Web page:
Worst Books I Read in 2008 – Book List

This list originally appeared as a blog post.


10. Lavinia

by Ursula K. Le Guin

Lavinia cover image
Hardcover, 288 pages
Harcourt, 2008

Spoiler Alert! This review contains crucial details about the plot of this book.

I respect Ursula K. Le Guin greatly, for although she tackles many difficult and controversial topics, she never beats you over the head with her opinions. Works like her The Left Hand of Darkness allow you to read an intriguing story while at the same time, if you want, open yourself to new ideas.

Le Guin brings a feminist voice to the eponymous Lavinia, a character from Vergil's Aeneid. She tells Lavinia's story from her point of view, wrapping it within the meta story of Lavinia encountering the poet Vergil through a series of dream sequences. I found that a bit hard to follow, but it didn't really ruin my enjoyment of the book.

It isn't just Lavinia's story, though, which is truly what makes the book work. Le Guin uses Lavinia to bring us a glimpse of a period of history often overlooked in contemporary literature. Many authors write about ancient Rome and Greece, but until now I've never encountered a book set just prior to the founding of Rome. Le Guin shows us what life might have been like for those Latin villagers, what a noblewoman like Lavinia could have expected in terms of being married off, the rituals and beliefs in their pre-Olympian, pre-Christian cultures. I found it fascinating.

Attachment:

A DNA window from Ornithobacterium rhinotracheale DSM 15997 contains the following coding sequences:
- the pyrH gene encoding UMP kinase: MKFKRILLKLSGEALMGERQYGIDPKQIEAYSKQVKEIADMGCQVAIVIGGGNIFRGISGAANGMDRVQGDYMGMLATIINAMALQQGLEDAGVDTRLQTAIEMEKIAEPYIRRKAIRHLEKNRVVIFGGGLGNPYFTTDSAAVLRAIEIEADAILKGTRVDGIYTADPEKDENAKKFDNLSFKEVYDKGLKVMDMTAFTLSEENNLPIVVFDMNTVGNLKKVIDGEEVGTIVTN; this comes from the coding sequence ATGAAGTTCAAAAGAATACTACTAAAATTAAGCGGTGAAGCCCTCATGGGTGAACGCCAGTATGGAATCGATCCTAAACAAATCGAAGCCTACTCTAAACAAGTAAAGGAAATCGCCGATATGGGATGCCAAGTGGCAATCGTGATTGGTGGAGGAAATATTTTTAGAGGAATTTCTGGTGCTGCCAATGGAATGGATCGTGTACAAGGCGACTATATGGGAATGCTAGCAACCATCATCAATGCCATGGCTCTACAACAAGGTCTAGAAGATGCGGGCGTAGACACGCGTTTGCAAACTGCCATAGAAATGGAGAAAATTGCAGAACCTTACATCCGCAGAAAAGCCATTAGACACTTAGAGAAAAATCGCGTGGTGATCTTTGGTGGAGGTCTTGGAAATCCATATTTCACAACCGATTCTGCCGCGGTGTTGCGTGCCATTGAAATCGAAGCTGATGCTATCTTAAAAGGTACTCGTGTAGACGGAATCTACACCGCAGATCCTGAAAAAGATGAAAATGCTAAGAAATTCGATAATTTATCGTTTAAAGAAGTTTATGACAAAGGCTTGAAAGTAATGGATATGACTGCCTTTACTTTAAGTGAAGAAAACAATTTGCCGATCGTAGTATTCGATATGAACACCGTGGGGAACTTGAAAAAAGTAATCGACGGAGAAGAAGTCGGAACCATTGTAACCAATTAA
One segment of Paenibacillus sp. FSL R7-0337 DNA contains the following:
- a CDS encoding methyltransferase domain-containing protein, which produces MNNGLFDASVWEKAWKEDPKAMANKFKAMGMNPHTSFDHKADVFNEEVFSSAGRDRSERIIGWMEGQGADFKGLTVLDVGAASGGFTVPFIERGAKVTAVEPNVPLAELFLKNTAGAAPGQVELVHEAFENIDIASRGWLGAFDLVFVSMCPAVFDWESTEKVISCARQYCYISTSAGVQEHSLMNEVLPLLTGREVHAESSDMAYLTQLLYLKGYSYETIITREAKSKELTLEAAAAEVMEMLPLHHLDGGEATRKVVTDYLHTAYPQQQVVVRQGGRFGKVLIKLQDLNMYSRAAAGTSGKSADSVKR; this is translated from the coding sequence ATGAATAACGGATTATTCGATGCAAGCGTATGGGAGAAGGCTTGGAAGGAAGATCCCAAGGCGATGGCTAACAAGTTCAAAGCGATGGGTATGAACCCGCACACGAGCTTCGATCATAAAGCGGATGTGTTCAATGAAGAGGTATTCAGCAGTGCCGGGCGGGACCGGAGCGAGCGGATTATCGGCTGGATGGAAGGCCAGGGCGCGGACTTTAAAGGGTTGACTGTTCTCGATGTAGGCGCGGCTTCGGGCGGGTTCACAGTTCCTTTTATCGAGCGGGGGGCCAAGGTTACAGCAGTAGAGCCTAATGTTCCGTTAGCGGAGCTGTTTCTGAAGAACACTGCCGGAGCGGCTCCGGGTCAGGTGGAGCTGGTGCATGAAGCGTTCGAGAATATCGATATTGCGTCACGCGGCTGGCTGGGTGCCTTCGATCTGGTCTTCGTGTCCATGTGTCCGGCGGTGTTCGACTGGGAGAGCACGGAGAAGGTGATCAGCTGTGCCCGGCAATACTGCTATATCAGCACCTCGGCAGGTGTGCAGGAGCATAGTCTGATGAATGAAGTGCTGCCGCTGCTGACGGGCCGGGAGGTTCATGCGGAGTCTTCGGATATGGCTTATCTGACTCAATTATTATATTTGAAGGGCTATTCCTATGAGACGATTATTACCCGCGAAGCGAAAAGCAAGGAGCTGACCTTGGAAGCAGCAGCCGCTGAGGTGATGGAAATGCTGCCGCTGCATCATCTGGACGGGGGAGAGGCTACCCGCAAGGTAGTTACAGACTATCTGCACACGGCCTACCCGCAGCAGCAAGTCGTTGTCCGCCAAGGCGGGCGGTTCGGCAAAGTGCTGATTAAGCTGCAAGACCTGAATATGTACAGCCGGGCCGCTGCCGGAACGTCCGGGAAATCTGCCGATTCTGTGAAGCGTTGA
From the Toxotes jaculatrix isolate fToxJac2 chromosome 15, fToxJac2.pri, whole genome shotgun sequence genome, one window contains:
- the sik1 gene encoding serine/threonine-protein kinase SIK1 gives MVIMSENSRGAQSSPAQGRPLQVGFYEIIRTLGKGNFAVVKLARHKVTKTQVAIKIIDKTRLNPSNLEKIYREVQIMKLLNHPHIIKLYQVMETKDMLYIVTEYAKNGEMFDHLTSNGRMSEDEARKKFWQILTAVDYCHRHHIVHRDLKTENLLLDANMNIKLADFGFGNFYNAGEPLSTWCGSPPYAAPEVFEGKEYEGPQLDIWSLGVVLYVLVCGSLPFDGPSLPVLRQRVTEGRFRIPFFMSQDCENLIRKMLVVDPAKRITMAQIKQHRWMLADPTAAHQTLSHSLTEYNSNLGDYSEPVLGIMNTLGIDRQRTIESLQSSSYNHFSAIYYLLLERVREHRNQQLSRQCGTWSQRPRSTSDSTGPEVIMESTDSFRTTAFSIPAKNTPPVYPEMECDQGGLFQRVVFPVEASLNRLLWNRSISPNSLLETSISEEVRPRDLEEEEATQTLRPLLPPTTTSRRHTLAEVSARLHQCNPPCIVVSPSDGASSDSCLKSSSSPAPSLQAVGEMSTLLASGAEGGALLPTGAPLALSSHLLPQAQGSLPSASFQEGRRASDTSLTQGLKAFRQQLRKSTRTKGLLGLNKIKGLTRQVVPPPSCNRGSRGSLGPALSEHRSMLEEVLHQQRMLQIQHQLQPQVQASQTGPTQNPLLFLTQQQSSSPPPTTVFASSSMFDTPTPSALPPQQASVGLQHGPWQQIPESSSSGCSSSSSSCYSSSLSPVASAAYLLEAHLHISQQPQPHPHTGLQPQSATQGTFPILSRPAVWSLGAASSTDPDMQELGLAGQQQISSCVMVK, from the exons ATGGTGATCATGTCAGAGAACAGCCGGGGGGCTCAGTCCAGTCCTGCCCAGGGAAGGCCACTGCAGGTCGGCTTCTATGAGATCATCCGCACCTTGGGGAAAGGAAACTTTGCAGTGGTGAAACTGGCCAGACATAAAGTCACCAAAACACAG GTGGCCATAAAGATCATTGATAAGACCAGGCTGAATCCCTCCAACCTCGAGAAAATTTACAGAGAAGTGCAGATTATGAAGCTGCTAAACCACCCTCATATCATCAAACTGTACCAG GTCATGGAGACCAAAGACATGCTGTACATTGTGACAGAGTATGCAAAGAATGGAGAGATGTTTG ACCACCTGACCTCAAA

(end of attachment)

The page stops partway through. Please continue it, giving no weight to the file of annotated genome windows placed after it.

So why only two stars? Well, frankly, it is not as good as most of Le Guin's work. "Okay" is not good enough—I expect better! Plus, in places the narrative was somewhat dry, so while the setting and characters were interesting, the story was not always so. Some people might not like the narrative style either--there is very little dialogue, except in Lavinia's conversations with Vergil. Instead, it is told in an almost stream-of-consciousness perspective, with Lavinia relaying back her interpretation of the other characters' thoughts and actions.

If you don't read this book, you're not missing out on anything big and impressive. If you like Le Guin, Lavinia, or pre-Roman Italy, you'll probably enjoy this.

9. The Sword of Truth series

by Terry Goodkind

The Sword of Truth series cover image
Hardcover, None pages

Spoiler Alert! This review contains crucial details about the plot of this book.

My coworker lent each of these consecutively to me during the summer; it was sort of a “summer reading project.” Goodkind, a fantasist who insists he’s not a fantasist, crafted an 11-book series in an alternative world concerning the ultimate battle of good versus evil. Oh, and there’s lots of rape.

So I'm naming the entire series as a worst book of 2008! You can see all of my reviews here.

8. Beginner's Greek

by James Collins

Beginner's Greek cover image
Hardcover, 416 pages
Little Brown and Company, 2008

Spoiler Alert! This review contains crucial details about the plot of this book.